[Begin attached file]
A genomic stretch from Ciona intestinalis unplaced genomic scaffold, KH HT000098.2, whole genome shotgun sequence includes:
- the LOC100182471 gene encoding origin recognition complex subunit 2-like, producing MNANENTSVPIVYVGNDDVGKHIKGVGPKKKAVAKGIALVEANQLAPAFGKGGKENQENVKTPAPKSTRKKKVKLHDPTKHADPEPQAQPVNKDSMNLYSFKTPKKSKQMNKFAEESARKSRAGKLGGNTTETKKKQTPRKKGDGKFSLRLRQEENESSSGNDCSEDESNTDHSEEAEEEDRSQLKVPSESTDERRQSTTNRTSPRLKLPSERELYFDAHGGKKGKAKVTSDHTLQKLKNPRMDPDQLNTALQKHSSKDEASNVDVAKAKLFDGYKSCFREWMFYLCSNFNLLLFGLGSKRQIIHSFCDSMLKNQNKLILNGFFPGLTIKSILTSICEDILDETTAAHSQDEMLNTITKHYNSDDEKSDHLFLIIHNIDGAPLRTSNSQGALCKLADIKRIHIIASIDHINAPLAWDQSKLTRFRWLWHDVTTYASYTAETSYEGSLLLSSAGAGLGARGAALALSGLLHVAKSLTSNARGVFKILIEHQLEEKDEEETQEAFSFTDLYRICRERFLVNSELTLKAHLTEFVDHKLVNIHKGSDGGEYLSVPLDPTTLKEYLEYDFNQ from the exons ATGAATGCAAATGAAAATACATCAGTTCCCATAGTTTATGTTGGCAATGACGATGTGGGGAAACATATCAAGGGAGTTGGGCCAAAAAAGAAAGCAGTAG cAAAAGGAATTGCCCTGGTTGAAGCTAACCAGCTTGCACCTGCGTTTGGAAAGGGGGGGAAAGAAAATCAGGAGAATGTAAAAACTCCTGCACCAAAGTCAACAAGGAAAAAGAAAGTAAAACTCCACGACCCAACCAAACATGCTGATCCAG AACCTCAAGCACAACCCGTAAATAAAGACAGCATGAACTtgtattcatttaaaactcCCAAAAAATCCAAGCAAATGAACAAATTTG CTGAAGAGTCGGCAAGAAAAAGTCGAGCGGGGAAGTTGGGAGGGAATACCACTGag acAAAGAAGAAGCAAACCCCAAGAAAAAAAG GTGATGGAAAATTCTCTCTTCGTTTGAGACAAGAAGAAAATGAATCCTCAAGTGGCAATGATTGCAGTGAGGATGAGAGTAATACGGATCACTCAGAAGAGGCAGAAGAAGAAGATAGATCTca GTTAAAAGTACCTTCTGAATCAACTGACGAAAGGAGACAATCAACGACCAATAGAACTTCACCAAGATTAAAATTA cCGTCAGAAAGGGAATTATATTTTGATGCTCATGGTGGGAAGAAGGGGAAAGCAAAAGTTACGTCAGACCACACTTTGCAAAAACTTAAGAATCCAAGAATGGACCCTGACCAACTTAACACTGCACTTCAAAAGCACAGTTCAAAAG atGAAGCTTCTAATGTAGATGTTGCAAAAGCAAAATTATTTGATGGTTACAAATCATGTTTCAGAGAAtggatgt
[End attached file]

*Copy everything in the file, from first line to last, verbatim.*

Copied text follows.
A genomic stretch from Ciona intestinalis unplaced genomic scaffold, KH HT000098.2, whole genome shotgun sequence includes:
- the LOC100182471 gene encoding origin recognition complex subunit 2-like, producing MNANENTSVPIVYVGNDDVGKHIKGVGPKKKAVAKGIALVEANQLAPAFGKGGKENQENVKTPAPKSTRKKKVKLHDPTKHADPEPQAQPVNKDSMNLYSFKTPKKSKQMNKFAEESARKSRAGKLGGNTTETKKKQTPRKKGDGKFSLRLRQEENESSSGNDCSEDESNTDHSEEAEEEDRSQLKVPSESTDERRQSTTNRTSPRLKLPSERELYFDAHGGKKGKAKVTSDHTLQKLKNPRMDPDQLNTALQKHSSKDEASNVDVAKAKLFDGYKSCFREWMFYLCSNFNLLLFGLGSKRQIIHSFCDSMLKNQNKLILNGFFPGLTIKSILTSICEDILDETTAAHSQDEMLNTITKHYNSDDEKSDHLFLIIHNIDGAPLRTSNSQGALCKLADIKRIHIIASIDHINAPLAWDQSKLTRFRWLWHDVTTYASYTAETSYEGSLLLSSAGAGLGARGAALALSGLLHVAKSLTSNARGVFKILIEHQLEEKDEEETQEAFSFTDLYRICRERFLVNSELTLKAHLTEFVDHKLVNIHKGSDGGEYLSVPLDPTTLKEYLEYDFNQ from the exons ATGAATGCAAATGAAAATACATCAGTTCCCATAGTTTATGTTGGCAATGACGATGTGGGGAAACATATCAAGGGAGTTGGGCCAAAAAAGAAAGCAGTAG cAAAAGGAATTGCCCTGGTTGAAGCTAACCAGCTTGCACCTGCGTTTGGAAAGGGGGGGAAAGAAAATCAGGAGAATGTAAAAACTCCTGCACCAAAGTCAACAAGGAAAAAGAAAGTAAAACTCCACGACCCAACCAAACATGCTGATCCAG AACCTCAAGCACAACCCGTAAATAAAGACAGCATGAACTtgtattcatttaaaactcCCAAAAAATCCAAGCAAATGAACAAATTTG CTGAAGAGTCGGCAAGAAAAAGTCGAGCGGGGAAGTTGGGAGGGAATACCACTGag acAAAGAAGAAGCAAACCCCAAGAAAAAAAG GTGATGGAAAATTCTCTCTTCGTTTGAGACAAGAAGAAAATGAATCCTCAAGTGGCAATGATTGCAGTGAGGATGAGAGTAATACGGATCACTCAGAAGAGGCAGAAGAAGAAGATAGATCTca GTTAAAAGTACCTTCTGAATCAACTGACGAAAGGAGACAATCAACGACCAATAGAACTTCACCAAGATTAAAATTA cCGTCAGAAAGGGAATTATATTTTGATGCTCATGGTGGGAAGAAGGGGAAAGCAAAAGTTACGTCAGACCACACTTTGCAAAAACTTAAGAATCCAAGAATGGACCCTGACCAACTTAACACTGCACTTCAAAAGCACAGTTCAAAAG atGAAGCTTCTAATGTAGATGTTGCAAAAGCAAAATTATTTGATGGTTACAAATCATGTTTCAGAGAAtggatgt